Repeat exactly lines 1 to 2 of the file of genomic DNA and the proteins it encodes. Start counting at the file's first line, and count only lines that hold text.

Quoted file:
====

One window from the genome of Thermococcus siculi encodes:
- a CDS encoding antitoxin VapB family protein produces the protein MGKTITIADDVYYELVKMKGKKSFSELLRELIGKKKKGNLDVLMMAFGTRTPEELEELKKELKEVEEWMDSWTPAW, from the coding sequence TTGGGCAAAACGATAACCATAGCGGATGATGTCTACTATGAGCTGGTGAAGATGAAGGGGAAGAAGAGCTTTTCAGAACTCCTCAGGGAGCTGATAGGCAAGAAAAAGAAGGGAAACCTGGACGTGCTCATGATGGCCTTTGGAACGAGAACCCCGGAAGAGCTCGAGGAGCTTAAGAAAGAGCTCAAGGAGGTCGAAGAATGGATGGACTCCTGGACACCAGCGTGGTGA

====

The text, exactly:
One window from the genome of Thermococcus siculi encodes:
- a CDS encoding antitoxin VapB family protein produces the protein MGKTITIADDVYYELVKMKGKKSFSELLRELIGKKKKGNLDVLMMAFGTRTPEELEELKKELKEVEEWMDSWTPAW, from the coding sequence TTGGGCAAAACGATAACCATAGCGGATGATGTCTACTATGAGCTGGTGAAGATGAAGGGGAAGAAGAGCTTTTCAGAACTCCTCAGGGAGCTGATAGGCAAGAAAAAGAAGGGAAACCTGGACGTGCTCATGATGGCCTTTGGAACGAGAACCCCGGAAGAGCTCGAGGAGCTTAAGAAAGAGCTCAAGGAGGTCGAAGAATGGATGGACTCCTGGACACCAGCGTGGTGA